So what do we do with all of this new information? Andre Machicao, head of PlaySpan has a few choice words on what this could mean for the future of gaming: “Developers are faced with more platform choices and monetization channels than ever before, and these survey results offer a clear view into where developers should be placing their bets to broaden their audience.” Will we start to see the free-to-play model venture more into traditional home gaming consoles? After all, Sony’s recently announced PlayStation 4, which caters to the independent developer, plans to offer full game trials of everything in their catalog at no initial cost to the user. But perhaps most shockingly were the PlaySpan results that smartphones are now on equal ground with home consoles as the preferred gaming platform of choice.
So what do your personal statistics look like for free-to-play games? How much have you spent on free-to-play titles in the last month?（source：gamezebo）
3）Tencent paid $330M for 40% of Epic Games
Last year, Epic Games sold a 40 percent ownership stake to China’s Tencent, according to an interview with Epic Games founder Tim Sweeney. That makes the deal one of the biggest investments in games last year, and it values Epic Games at $825 million.
Tencent bought a minority stake in the Gears of War game studio last year, but didn’t disclose how much it paid. But Sweeney confirmed to Polygon that Tencent bought 48.4 percent of the outstanding shares of Epic in June. That amounts to 40 percent of the company when you consider employee stock options. Tencent has two representatives now on Epic’s board.
“As part of the investment, two Tencent representatives joined Epic’s board of directors, in addition to the three directors and two observers appointed by Epic,” Sweeney told Polygon.
“We’re thrilled to have a world-leading partner in Tencent, who gives Epic unique access to the Chinese market as we head into the next chapter of our 21-year history as a leading independent developer.”
Tencent recently published financial documents reveal that the Chinese company, which has a market value of around $50 billion or so, paid $330 million for its stake in Epic. The move was part of the company’s strategy of working with and learning from the best game developers in the world.
After the deal was announced, Epic Games lost some of its veteran developers. Mike Capps retired as president. Design director Cliff Bleszinski also quit, and Rod Fergusson left to become an executive at BioShock Infinite creator Irrational Games.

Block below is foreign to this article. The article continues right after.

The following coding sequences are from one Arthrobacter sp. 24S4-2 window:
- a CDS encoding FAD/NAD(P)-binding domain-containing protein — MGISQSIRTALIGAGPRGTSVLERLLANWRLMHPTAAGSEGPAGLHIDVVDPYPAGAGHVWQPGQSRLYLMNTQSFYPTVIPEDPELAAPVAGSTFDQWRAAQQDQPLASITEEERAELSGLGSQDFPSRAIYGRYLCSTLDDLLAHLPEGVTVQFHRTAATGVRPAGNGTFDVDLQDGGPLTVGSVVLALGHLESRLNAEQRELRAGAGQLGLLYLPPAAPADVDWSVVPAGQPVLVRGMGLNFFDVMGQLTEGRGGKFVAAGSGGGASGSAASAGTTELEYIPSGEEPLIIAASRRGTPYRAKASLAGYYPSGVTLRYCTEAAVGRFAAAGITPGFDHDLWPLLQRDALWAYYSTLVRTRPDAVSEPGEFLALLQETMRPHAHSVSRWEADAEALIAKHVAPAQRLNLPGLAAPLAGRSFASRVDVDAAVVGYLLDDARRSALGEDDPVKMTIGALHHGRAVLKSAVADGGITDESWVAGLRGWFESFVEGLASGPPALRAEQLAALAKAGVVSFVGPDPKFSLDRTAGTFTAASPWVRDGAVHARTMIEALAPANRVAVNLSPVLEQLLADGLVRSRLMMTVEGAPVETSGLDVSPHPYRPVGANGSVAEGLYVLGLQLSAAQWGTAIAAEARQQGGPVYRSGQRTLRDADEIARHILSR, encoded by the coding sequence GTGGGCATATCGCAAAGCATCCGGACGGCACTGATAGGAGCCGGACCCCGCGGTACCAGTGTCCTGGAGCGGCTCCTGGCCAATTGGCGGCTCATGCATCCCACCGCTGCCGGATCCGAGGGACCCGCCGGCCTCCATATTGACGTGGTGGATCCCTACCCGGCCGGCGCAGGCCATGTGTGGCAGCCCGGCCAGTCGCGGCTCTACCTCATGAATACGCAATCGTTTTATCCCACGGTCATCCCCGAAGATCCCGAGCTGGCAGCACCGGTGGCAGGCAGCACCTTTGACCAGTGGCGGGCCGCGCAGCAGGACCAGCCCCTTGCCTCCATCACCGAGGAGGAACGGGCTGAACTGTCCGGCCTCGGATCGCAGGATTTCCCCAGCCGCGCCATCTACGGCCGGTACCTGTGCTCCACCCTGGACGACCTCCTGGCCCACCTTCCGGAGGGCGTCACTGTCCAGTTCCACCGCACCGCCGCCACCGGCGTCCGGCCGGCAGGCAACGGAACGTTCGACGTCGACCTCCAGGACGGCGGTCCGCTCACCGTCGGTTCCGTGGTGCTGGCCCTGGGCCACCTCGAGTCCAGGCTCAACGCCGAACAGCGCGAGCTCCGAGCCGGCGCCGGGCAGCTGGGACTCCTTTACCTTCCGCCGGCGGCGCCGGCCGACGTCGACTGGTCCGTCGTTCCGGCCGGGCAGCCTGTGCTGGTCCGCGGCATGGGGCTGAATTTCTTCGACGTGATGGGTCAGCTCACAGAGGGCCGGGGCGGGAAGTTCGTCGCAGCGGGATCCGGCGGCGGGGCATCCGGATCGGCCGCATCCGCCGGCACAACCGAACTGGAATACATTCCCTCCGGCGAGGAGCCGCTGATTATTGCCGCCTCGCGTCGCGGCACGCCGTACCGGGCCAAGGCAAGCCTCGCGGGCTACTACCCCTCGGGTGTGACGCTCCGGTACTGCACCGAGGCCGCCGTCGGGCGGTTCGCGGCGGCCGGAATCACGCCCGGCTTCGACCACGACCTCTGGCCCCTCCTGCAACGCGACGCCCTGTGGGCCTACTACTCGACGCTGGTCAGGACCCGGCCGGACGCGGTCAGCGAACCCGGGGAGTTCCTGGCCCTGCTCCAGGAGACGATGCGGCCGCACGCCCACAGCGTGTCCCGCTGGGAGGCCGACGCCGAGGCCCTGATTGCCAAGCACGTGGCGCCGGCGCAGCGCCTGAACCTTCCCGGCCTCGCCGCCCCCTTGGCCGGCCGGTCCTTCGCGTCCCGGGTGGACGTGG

Tencent also owns a majority stake in League of Legends developer Riot Games.（source：venturebeat）
4）Apple warns developers it will stop accepting apps that access UDIDs on May 1
By Erica Ogg
t’s been hinted at and implied in the past, but Apple is now serious about apps using universal devices identifiers (UDIDs): starting May 1, such apps will be rejected from the App Store, the company told its third-party developers on Thursday.
On its developer site Apple writes:
Starting May 1, the App Store will no longer accept new apps or app updates that access UDIDs. Please update your apps and servers to associate users with the Vendor or Advertising identifiers introduced in iOS 6.
UDIDs, which were intended to be anonymous, have been used by publishers, developers and advertisers to track their app’s usage and more accurately target advertisements almost since the App Store opened in 2008. But there are huge privacy implications with that practice: with just a bit more identifying data, a device’s UDID can be traced to a specific owner.
Apple first mentioned it would start rejecting apps that used UDIDs, due to privacy concerns, in late 2011. Then almost exactly a year ago, there were signs the company’s app review team had begun enforcing that rule. In September 2012, Apple introduced a replacement system for advertisers to use — the Advertising Identifier, an anonymized number that users can choose to reset, or opt out of altogether.
By May 1, the Advertising Identifier will have been available for eight months; plenty of time for those who want to understand how their apps are being used to switch over to the new system.
Besides UDID use, 9to5Mac notes that App Store reviewers will also be looking for apps that aren’t optimized for Retina displays and will reject them, along with iPhone apps that are not optimized for the 4-inch screen of the iPhone 5.（source：gigaom）